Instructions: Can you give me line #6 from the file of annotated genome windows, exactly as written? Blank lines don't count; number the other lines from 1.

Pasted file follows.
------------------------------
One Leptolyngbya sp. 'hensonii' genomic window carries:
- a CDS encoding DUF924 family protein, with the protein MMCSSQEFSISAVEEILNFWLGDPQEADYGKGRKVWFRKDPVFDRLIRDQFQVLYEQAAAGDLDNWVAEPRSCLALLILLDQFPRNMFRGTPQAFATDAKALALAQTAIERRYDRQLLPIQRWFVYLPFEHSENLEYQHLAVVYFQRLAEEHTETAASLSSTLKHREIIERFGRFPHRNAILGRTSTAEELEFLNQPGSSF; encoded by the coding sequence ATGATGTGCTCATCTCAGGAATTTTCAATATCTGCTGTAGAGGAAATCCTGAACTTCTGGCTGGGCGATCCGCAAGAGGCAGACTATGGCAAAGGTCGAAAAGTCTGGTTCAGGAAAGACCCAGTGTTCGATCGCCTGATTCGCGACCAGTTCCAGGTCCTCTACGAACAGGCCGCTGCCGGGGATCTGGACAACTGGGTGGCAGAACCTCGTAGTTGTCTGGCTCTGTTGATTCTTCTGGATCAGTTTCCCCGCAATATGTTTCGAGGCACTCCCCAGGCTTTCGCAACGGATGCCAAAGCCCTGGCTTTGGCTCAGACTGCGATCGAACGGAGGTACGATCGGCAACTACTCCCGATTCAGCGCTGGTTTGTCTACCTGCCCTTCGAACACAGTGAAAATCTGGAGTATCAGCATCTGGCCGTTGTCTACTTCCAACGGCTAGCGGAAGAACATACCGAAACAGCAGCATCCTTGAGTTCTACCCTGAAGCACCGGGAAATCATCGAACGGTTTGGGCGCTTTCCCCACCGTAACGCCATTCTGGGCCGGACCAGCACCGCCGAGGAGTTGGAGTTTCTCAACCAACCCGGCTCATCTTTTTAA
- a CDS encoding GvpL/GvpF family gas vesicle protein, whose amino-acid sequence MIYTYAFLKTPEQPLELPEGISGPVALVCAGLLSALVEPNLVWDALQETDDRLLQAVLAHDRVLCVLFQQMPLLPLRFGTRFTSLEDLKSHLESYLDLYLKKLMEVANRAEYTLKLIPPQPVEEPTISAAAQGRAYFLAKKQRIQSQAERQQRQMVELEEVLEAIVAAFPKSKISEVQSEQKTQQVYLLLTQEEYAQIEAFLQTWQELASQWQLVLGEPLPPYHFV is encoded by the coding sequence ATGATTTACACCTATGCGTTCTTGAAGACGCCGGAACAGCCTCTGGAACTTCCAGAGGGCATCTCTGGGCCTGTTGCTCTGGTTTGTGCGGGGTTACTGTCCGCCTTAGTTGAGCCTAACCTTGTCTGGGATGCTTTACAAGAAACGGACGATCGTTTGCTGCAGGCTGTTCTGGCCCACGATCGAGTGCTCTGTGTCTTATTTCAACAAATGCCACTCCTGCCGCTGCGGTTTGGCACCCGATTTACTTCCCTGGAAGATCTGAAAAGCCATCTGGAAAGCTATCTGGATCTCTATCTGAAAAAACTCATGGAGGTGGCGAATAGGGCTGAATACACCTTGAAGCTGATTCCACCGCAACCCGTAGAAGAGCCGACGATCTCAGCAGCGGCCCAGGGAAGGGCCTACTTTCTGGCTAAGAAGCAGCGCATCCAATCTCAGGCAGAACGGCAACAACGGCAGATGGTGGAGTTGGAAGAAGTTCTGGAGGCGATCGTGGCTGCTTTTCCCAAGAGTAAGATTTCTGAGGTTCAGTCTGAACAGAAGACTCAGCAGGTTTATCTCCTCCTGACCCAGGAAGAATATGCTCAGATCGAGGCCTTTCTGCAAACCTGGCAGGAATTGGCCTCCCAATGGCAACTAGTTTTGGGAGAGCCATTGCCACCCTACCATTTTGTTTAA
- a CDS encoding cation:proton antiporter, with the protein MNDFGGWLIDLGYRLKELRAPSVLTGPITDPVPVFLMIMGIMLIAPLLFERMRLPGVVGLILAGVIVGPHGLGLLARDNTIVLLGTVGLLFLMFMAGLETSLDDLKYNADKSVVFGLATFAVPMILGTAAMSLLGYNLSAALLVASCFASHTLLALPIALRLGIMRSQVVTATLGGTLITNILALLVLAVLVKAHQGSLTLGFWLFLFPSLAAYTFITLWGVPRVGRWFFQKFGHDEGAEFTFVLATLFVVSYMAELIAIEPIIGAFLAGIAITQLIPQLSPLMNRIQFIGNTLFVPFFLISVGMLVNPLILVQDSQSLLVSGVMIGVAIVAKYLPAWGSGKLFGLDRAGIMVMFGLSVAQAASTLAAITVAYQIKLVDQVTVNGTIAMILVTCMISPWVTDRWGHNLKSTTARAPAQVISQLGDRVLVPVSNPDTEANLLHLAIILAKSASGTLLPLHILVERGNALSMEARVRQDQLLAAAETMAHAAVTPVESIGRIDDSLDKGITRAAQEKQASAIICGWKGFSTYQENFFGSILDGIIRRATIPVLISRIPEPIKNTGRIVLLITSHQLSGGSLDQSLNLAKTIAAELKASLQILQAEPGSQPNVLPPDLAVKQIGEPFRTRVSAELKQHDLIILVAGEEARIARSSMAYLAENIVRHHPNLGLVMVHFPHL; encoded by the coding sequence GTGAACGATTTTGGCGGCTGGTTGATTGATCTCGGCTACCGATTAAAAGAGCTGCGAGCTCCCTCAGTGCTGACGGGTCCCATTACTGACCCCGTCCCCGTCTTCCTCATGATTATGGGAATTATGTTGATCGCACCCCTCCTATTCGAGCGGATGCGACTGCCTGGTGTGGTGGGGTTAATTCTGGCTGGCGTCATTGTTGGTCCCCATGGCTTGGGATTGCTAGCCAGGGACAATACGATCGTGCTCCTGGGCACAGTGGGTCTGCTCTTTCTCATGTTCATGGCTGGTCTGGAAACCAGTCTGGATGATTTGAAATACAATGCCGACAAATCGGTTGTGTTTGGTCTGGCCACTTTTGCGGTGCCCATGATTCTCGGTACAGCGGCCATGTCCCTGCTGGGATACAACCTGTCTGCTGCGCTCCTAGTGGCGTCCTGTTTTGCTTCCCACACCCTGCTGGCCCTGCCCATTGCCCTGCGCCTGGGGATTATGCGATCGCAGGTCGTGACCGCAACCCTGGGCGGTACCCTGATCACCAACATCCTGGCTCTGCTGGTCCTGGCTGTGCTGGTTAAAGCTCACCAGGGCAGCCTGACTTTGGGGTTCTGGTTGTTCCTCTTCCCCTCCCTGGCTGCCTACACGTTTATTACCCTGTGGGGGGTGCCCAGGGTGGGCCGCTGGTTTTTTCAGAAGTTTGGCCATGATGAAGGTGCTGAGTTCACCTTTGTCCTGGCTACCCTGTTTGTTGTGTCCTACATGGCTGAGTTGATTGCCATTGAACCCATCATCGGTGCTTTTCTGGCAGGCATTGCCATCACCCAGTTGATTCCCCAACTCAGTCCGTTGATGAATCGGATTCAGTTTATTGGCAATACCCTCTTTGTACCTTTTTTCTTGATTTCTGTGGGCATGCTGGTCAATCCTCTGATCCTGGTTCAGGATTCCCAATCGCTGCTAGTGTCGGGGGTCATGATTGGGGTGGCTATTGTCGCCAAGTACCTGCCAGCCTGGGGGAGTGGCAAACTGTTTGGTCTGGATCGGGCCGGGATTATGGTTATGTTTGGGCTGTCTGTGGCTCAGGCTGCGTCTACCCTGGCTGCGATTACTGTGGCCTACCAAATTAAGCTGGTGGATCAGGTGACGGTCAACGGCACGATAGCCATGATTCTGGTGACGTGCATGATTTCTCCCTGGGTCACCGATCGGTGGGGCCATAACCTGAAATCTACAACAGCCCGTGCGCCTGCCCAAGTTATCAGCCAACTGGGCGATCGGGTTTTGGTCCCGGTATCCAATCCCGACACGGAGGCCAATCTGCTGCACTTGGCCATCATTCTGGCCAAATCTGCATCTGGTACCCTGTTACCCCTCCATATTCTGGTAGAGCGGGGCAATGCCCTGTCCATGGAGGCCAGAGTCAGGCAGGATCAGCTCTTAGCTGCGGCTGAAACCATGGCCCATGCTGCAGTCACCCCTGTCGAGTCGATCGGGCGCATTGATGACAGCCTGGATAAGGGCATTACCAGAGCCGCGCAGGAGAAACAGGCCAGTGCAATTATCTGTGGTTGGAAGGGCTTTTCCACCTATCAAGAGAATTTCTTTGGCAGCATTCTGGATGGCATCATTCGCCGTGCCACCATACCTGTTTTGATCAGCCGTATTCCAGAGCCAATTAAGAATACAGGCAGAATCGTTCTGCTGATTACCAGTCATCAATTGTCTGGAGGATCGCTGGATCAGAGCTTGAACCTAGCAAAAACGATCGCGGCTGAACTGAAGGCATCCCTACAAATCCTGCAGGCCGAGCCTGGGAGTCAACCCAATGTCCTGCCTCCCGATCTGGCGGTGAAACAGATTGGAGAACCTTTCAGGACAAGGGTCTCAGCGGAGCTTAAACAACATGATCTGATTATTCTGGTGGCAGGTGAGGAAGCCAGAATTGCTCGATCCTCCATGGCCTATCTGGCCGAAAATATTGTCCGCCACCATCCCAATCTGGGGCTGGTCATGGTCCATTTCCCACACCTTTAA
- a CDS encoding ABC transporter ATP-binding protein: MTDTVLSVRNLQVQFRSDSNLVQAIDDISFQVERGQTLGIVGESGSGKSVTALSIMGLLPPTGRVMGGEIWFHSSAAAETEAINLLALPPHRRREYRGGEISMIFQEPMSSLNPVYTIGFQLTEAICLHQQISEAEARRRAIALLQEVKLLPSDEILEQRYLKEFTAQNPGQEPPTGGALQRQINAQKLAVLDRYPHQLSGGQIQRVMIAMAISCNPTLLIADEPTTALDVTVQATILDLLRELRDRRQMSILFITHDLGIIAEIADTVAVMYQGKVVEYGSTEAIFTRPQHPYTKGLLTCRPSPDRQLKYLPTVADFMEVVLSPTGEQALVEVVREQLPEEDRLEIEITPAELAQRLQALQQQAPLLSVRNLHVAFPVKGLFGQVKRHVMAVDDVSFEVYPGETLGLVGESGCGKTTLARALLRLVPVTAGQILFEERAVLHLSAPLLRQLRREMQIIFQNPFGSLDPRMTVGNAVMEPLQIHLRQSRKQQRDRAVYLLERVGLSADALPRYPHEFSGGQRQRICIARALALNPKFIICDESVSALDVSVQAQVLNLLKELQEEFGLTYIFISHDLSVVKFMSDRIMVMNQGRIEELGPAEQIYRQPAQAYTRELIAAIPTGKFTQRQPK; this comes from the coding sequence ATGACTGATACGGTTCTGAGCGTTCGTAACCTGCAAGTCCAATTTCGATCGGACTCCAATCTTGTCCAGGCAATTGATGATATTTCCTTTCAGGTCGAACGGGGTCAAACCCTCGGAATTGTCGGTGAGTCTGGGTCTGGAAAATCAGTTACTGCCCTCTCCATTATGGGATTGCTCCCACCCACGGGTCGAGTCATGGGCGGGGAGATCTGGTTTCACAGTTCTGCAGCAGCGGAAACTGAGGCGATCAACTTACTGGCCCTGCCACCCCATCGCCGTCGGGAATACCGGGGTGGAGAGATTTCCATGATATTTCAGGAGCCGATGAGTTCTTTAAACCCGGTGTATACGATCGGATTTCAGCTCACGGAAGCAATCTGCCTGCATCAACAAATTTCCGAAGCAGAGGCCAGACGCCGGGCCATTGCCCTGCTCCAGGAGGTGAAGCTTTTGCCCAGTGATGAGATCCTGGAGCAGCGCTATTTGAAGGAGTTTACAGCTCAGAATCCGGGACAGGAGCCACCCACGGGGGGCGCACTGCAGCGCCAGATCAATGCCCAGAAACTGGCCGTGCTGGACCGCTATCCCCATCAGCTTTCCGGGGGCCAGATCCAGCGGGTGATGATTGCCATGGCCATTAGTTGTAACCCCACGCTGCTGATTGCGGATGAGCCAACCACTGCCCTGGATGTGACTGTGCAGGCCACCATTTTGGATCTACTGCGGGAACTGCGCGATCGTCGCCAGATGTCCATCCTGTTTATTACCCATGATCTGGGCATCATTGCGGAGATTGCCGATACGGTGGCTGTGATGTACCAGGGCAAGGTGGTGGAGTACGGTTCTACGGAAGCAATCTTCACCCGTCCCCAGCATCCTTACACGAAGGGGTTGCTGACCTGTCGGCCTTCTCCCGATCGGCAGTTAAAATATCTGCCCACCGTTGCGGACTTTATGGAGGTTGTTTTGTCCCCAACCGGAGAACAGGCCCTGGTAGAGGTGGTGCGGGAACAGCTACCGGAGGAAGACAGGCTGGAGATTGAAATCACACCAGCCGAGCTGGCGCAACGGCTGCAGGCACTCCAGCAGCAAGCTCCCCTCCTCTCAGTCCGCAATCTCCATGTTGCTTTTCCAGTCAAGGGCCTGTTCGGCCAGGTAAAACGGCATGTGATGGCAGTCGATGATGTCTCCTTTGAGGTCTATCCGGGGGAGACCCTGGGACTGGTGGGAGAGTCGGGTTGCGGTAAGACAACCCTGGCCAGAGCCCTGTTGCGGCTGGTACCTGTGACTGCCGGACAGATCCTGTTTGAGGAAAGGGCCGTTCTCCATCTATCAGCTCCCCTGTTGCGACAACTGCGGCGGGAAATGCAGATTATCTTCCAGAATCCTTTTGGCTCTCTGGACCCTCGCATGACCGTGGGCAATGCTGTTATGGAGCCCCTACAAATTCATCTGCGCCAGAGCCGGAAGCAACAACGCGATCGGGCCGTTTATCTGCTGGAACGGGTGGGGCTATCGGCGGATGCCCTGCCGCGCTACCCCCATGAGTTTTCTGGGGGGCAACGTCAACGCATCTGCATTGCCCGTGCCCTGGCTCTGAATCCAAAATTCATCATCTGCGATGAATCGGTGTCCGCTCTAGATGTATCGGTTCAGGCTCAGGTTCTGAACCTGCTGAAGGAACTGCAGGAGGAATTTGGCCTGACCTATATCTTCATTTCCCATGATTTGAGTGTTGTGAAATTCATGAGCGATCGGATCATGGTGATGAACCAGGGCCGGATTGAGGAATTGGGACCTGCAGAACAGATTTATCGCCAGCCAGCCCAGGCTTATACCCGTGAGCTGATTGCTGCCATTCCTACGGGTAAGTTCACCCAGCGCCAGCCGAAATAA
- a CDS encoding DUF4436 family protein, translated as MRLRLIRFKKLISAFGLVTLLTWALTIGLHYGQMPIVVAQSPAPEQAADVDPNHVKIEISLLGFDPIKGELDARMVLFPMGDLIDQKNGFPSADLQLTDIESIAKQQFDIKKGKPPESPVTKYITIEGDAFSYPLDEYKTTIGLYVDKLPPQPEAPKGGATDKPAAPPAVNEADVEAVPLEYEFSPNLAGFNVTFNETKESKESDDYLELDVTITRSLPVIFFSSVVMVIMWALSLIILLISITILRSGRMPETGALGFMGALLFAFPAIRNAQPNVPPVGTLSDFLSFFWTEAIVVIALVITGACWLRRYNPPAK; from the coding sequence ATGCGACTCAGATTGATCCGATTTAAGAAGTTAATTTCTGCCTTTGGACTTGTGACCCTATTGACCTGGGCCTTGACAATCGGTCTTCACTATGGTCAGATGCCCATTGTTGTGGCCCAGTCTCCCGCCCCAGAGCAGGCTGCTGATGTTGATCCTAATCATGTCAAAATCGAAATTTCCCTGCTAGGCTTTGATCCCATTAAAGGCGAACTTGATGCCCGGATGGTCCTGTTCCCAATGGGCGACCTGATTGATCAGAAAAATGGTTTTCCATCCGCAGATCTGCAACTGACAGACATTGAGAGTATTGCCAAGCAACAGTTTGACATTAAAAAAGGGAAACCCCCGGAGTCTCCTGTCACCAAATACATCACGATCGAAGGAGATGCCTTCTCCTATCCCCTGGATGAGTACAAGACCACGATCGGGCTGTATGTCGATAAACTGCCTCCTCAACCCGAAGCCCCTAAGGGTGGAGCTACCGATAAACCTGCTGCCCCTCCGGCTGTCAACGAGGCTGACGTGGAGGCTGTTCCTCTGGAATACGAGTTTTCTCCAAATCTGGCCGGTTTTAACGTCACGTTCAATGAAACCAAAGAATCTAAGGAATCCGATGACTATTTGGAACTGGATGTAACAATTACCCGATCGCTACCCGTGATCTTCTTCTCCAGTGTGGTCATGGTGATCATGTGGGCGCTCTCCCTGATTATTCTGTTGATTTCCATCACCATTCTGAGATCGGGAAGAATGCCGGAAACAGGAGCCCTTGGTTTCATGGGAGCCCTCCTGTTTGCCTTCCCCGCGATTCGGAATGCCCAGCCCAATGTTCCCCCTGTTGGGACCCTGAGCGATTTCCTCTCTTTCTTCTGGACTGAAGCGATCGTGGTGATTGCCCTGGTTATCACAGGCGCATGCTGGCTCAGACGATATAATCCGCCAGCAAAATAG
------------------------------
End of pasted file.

- a CDS encoding DUF4436 family protein, translated as MRLRLIRFKKLISAFGLVTLLTWALTIGLHYGQMPIVVAQSPAPEQAADVDPNHVKIEISLLGFDPIKGELDARMVLFPMGDLIDQKNGFPSADLQLTDIESIAKQQFDIKKGKPPESPVTKYITIEGDAFSYPLDEYKTTIGLYVDKLPPQPEAPKGGATDKPAAPPAVNEADVEAVPLEYEFSPNLAGFNVTFNETKESKESDDYLELDVTITRSLPVIFFSSVVMVIMWALSLIILLISITILRSGRMPETGALGFMGALLFAFPAIRNAQPNVPPVGTLSDFLSFFWTEAIVVIALVITGACWLRRYNPPAK; from the coding sequence ATGCGACTCAGATTGATCCGATTTAAGAAGTTAATTTCTGCCTTTGGACTTGTGACCCTATTGACCTGGGCCTTGACAATCGGTCTTCACTATGGTCAGATGCCCATTGTTGTGGCCCAGTCTCCCGCCCCAGAGCAGGCTGCTGATGTTGATCCTAATCATGTCAAAATCGAAATTTCCCTGCTAGGCTTTGATCCCATTAAAGGCGAACTTGATGCCCGGATGGTCCTGTTCCCAATGGGCGACCTGATTGATCAGAAAAATGGTTTTCCATCCGCAGATCTGCAACTGACAGACATTGAGAGTATTGCCAAGCAACAGTTTGACATTAAAAAAGGGAAACCCCCGGAGTCTCCTGTCACCAAATACATCACGATCGAAGGAGATGCCTTCTCCTATCCCCTGGATGAGTACAAGACCACGATCGGGCTGTATGTCGATAAACTGCCTCCTCAACCCGAAGCCCCTAAGGGTGGAGCTACCGATAAACCTGCTGCCCCTCCGGCTGTCAACGAGGCTGACGTGGAGGCTGTTCCTCTGGAATACGAGTTTTCTCCAAATCTGGCCGGTTTTAACGTCACGTTCAATGAAACCAAAGAATCTAAGGAATCCGATGACTATTTGGAACTGGATGTAACAATTACCCGATCGCTACCCGTGATCTTCTTCTCCAGTGTGGTCATGGTGATCATGTGGGCGCTCTCCCTGATTATTCTGTTGATTTCCATCACCATTCTGAGATCGGGAAGAATGCCGGAAACAGGAGCCCTTGGTTTCATGGGAGCCCTCCTGTTTGCCTTCCCCGCGATTCGGAATGCCCAGCCCAATGTTCCCCCTGTTGGGACCCTGAGCGATTTCCTCTCTTTCTTCTGGACTGAAGCGATCGTGGTGATTGCCCTGGTTATCACAGGCGCATGCTGGCTCAGACGATATAATCCGCCAGCAAAATAG